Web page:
In Glasgow, where there are 191 students on the list, the longest waiting time for access is 141 days. In Edinburgh, it is 105 days. However, in Aberdeen, it’s just three days.

Drink and drugs

Ninety children were admitted to Southend and Basildon’s A&E departments for alcohol or drug abuse last year, The Echo has revealed. A Freedom of Information request revealed 51 of those children were seen at Southend Hospital, with 39 going to Basildon.

The majority of children admitted for drinking alcohol and taking drugs last year were aged between 15 and 18. But some as young as four were seen by Basildon’s A&E department, while the youngest age recorded in Southend was ten.

The end of school crossing patrols

Freedom of Information requests submitted to county councils across England show an average of 150 lollipop ladies and men have been axed every year for the past seven years. Of the 78 councils which responded in full to the FoI request, 17 have seen at least 20 leave their posts since 2015. Hampshire County Council has axed a record 84, according to the Daily Mail.

Between 2015 and 2021, the national cumulative budget for crossing patrollers has fallen by £1.6 million. The Lib Dems, who compiled the figures, said the Government is putting child safety at risk by forcing councils to cut back on essential services.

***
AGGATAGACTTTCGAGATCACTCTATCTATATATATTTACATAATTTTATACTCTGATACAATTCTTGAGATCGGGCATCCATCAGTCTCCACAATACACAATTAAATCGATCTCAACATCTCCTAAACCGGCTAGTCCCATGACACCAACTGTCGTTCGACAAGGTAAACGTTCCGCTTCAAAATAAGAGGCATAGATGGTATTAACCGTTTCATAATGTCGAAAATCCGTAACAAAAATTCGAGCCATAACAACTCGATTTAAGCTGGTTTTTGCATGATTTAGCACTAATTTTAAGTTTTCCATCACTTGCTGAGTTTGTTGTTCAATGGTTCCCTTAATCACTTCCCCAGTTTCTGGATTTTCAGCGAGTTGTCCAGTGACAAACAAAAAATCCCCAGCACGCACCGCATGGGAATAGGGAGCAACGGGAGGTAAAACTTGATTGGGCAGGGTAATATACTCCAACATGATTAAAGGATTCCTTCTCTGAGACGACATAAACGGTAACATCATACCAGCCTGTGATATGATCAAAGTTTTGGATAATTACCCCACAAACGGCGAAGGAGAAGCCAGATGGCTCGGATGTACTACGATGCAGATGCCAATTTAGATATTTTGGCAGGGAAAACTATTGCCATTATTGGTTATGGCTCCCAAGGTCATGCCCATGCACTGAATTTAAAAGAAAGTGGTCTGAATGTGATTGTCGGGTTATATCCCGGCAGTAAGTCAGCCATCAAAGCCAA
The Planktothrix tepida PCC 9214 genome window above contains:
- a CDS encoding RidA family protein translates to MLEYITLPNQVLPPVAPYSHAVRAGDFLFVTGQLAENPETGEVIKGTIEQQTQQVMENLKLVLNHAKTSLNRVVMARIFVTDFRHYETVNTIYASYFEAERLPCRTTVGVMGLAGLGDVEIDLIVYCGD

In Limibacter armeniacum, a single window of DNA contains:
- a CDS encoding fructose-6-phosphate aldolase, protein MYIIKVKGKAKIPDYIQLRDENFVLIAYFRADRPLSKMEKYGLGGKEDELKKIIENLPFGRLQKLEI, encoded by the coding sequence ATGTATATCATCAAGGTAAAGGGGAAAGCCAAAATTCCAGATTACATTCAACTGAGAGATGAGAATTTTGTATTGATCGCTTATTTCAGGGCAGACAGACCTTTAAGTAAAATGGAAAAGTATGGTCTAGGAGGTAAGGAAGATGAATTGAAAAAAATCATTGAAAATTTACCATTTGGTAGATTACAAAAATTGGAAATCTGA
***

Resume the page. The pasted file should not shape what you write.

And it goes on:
Eurovision bid

With a number of cities now competing to host next year’s Eurovision, how much are those bids (and those of cities that dropped out or failed to make the shortlist) costing?

Mayor Marvin Rees led a campaign to see the annual singing competition come to Bristol, when it takes place in May 2023, but the city did not make the shortlist. A recent freedom of information request has revealed the city council spent £50 on making a video for the bid, and £20.42 on travel expenses.

However, the video, which was made by an external videographer, was not used due to licensing issues, ITV News reports.

The cost of £70.42 is much less than what some other cities have spent in their bids to host Eurovision. Aberdeen City Council committed to spend £30,000 of taxpayers’ money on their bid, but also ended up not making the shortlist of host cities.

Rail delays, rather than delayed requests

The point of FOI is you can conceivably ask for *any* information held by a public body. And if the public body is a transport provider, that can include the train announcement recordings.

Since it came into public ownership, ScotRail, like other public bodies, is now subject to the requests to disclose information in the public interest, usually within 28 days. Following one Freedom of Information Request, more than 2,000 audio tracks were published, all featuring voice artist Alison Mckay, the BBC reports.

Since, they were released, people have been finding inventive ways to repurpose the audio files. Matt Eason combined the announcements with ambient lo-fi beats, if you’re looking for something alternative to study to. The audio has been transcribed (there are announcements for all eventualities, like unexploded world war two bombs and stolen third rail equipment), and now lives as @ScotRailBot.

Ok, now someone do Cardiff Bus and Transport for Wales.